The Latrobe Valley’s two cricket associations should merge to form one competition, the committee investigating the viability of the sport in the region has recommended.
The committee released the 2017 Latrobe Valley Cricket Review Draft Recommendations report late last week which followed initial consultation with clubs and cricket stakeholders about the concept earlier this year.
The report recommends the Traralgon and District and Central Gippsland cricket associations unite to create a new league called the Latrobe Valley Cricket Association.
“The committee, utilising the available evidence and the information and feedback provided by key stakeholders, firmly believe that the evolution of the TDCA and CGCA into a single entity… provides the most viable, sustainable, competitive and exciting future for cricket across the region,” the report says.
The committee is made up of representatives of both leagues and undertook a presentation and feedback sessions with members of each league before developing the report, as well as a series of meetings with seven individual club committees.
If the merger goes ahead, the new competition would feature three grades each split into two divisions.
A and B grade would feature two divisions with a promotion and relegation system, similar to the model used in soccer competitions.
In A and B grade, the top tier competition would feature eight teams which would play seven one-day matches and seven two-day games with the top four playing finals.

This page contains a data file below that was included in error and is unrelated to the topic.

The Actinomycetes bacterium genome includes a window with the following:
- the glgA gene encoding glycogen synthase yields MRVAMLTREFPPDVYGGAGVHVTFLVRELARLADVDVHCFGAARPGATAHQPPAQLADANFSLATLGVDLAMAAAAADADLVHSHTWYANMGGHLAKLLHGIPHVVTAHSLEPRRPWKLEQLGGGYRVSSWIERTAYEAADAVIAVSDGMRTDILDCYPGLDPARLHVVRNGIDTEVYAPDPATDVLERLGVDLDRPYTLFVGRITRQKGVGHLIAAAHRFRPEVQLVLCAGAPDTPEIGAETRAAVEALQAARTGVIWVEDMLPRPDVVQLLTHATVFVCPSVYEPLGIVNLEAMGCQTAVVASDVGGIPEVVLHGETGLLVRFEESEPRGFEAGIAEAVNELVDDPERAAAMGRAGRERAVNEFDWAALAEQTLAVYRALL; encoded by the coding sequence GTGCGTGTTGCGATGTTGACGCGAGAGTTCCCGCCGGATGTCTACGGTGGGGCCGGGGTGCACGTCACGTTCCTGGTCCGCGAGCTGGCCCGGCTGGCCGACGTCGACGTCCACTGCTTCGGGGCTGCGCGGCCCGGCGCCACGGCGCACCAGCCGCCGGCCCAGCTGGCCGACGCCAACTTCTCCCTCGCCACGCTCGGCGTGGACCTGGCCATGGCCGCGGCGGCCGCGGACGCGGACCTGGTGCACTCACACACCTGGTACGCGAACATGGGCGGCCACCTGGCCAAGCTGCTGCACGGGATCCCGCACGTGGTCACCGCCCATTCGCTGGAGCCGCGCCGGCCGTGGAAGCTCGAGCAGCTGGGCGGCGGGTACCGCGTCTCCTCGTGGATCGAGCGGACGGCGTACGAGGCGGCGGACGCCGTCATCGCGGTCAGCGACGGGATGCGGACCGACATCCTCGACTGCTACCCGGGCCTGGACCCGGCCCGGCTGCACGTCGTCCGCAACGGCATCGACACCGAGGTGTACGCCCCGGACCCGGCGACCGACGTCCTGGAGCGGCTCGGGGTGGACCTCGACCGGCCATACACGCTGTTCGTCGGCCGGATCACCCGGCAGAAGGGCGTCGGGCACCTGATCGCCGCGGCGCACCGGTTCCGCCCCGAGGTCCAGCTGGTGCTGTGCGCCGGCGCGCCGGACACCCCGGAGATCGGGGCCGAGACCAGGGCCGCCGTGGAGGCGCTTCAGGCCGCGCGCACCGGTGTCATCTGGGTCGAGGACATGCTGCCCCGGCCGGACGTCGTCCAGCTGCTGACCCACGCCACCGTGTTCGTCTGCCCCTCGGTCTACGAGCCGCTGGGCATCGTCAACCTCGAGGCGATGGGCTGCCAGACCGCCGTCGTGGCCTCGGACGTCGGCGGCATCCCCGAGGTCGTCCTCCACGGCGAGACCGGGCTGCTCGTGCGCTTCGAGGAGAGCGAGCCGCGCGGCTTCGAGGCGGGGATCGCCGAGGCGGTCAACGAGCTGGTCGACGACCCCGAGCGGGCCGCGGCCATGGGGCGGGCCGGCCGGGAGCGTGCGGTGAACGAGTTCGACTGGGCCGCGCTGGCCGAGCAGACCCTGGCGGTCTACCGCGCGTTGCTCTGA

The bottom two teams at the end of the season would be relegated to the second division.
In A grade, the second division would feature 10 to 12 teams which would play seven one-day games and seven two-day games.
B grade second division would feature eight to 12 teams which would play 20 one-day matches.
In both second division competitions the minor premier would be promoted to the first division, as well as the next best team after finals.
C grade would be played along geographic lines, similar to the existing TDCA and CGCA competitions, with teams split into an eastern and western conference.
Each conference would feature nine to 11 teams which would play 18 one-dayers.
The top four would play finals with the conference champions facing off for the C grade championship.
A proposed standalone Saturday Twenty20 competition received little support during the consultation period and was rejected in the report although a stand-alone T20 competition for regular competition clubs would be conducted.
The proposed LVCA would be overseen by a nine-member board of management including, among others, a president, administrator/secretary, vice-president/director of cricket (men’s and women’s) and director of finance.